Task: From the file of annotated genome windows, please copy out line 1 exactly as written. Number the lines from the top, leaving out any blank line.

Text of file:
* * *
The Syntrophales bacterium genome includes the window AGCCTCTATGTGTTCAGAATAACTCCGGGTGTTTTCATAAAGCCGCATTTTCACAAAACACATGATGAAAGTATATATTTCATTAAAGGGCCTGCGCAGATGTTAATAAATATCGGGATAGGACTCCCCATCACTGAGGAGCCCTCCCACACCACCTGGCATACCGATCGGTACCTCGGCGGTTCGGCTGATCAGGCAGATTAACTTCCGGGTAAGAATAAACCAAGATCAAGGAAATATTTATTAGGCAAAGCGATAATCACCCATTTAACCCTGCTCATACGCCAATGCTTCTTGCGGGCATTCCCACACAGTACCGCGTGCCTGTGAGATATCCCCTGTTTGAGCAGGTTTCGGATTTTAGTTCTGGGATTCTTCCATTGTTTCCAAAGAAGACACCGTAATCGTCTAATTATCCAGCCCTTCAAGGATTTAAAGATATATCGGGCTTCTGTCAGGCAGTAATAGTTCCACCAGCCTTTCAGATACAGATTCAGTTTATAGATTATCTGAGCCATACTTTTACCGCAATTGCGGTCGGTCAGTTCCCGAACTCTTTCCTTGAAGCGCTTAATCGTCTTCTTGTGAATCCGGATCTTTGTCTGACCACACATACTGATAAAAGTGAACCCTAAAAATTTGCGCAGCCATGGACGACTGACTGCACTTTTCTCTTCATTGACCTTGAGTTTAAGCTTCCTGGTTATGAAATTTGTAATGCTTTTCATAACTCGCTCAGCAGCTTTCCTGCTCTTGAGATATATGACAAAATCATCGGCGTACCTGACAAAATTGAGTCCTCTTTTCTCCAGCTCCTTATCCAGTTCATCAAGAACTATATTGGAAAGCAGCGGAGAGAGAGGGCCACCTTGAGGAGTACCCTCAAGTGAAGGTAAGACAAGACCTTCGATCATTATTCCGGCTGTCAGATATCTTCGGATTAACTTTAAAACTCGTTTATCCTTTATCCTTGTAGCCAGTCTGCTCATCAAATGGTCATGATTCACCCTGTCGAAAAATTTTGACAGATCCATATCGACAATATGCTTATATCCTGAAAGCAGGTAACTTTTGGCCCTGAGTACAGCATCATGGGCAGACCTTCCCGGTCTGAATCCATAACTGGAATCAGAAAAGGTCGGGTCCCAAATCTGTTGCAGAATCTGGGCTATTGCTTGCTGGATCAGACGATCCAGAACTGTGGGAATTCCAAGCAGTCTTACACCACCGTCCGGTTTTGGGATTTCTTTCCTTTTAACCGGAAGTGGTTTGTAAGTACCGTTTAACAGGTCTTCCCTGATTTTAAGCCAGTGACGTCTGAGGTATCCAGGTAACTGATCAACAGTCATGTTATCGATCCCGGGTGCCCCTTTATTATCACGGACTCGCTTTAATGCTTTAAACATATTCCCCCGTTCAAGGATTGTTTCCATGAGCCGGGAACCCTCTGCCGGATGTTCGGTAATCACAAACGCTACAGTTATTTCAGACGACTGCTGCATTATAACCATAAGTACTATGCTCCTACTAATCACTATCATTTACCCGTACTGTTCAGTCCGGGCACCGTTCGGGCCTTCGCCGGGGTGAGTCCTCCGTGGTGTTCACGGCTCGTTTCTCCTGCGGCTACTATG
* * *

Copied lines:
The Syntrophales bacterium genome includes the window AGCCTCTATGTGTTCAGAATAACTCCGGGTGTTTTCATAAAGCCGCATTTTCACAAAACACATGATGAAAGTATATATTTCATTAAAGGGCCTGCGCAGATGTTAATAAATATCGGGATAGGACTCCCCATCACTGAGGAGCCCTCCCACACCACCTGGCATACCGATCGGTACCTCGGCGGTTCGGCTGATCAGGCAGATTAACTTCCGGGTAAGAATAAACCAAGATCAAGGAAATATTTATTAGGCAAAGCGATAATCACCCATTTAACCCTGCTCATACGCCAATGCTTCTTGCGGGCATTCCCACACAGTACCGCGTGCCTGTGAGATATCCCCTGTTTGAGCAGGTTTCGGATTTTAGTTCTGGGATTCTTCCATTGTTTCCAAAGAAGACACCGTAATCGTCTAATTATCCAGCCCTTCAAGGATTTAAAGATATATCGGGCTTCTGTCAGGCAGTAATAGTTCCACCAGCCTTTCAGATACAGATTCAGTTTATAGATTATCTGAGCCATACTTTTACCGCAATTGCGGTCGGTCAGTTCCCGAACTCTTTCCTTGAAGCGCTTAATCGTCTTCTTGTGAATCCGGATCTTTGTCTGACCACACATACTGATAAAAGTGAACCCTAAAAATTTGCGCAGCCATGGACGACTGACTGCACTTTTCTCTTCATTGACCTTGAGTTTAAGCTTCCTGGTTATGAAATTTGTAATGCTTTTCATAACTCGCTCAGCAGCTTTCCTGCTCTTGAGATATATGACAAAATCATCGGCGTACCTGACAAAATTGAGTCCTCTTTTCTCCAGCTCCTTATCCAGTTCATCAAGAACTATATTGGAAAGCAGCGGAGAGAGAGGGCCACCTTGAGGAGTACCCTCAAGTGAAGGTAAGACAAGACCTTCGATCATTATTCCGGCTGTCAGATATCTTCGGATTAACTTTAAAACTCGTTTATCCTTTATCCTTGTAGCCAGTCTGCTCATCAAATGGTCATGATTCACCCTGTCGAAAAATTTTGACAGATCCATATCGACAATATGCTTATATCCTGAAAGCAGGTAACTTTTGGCCCTGAGTACAGCATCATGGGCAGACCTTCCCGGTCTGAATCCATAACTGGAATCAGAAAAGGTCGGGTCCCAAATCTGTTGCAGAATCTGGGCTATTGCTTGCTGGATCAGACGATCCAGAACTGTGGGAATTCCAAGCAGTCTTACACCACCGTCCGGTTTTGGGATTTCTTTCCTTTTAACCGGAAGTGGTTTGTAAGTACCGTTTAACAGGTCTTCCCTGATTTTAAGCCAGTGACGTCTGAGGTATCCAGGTAACTGATCAACAGTCATGTTATCGATCCCGGGTGCCCCTTTATTATCACGGACTCGCTTTAATGCTTTAAACATATTCCCCCGTTCAAGGATTGTTTCCATGAGCCGGGAACCCTCTGCCGGATGTTCGGTAATCACAAACGCTACAGTTATTTCAGACGACTGCTGCATTATAACCATAAGTACTATGCTCCTACTAATCACTATCATTTACCCGTACTGTTCAGTCCGGGCACCGTTCGGGCCTTCGCCGGGGTGAGTCCTCCGTGGTGTTCACGGCTCGTTTCTCCTGCGGCTACTATG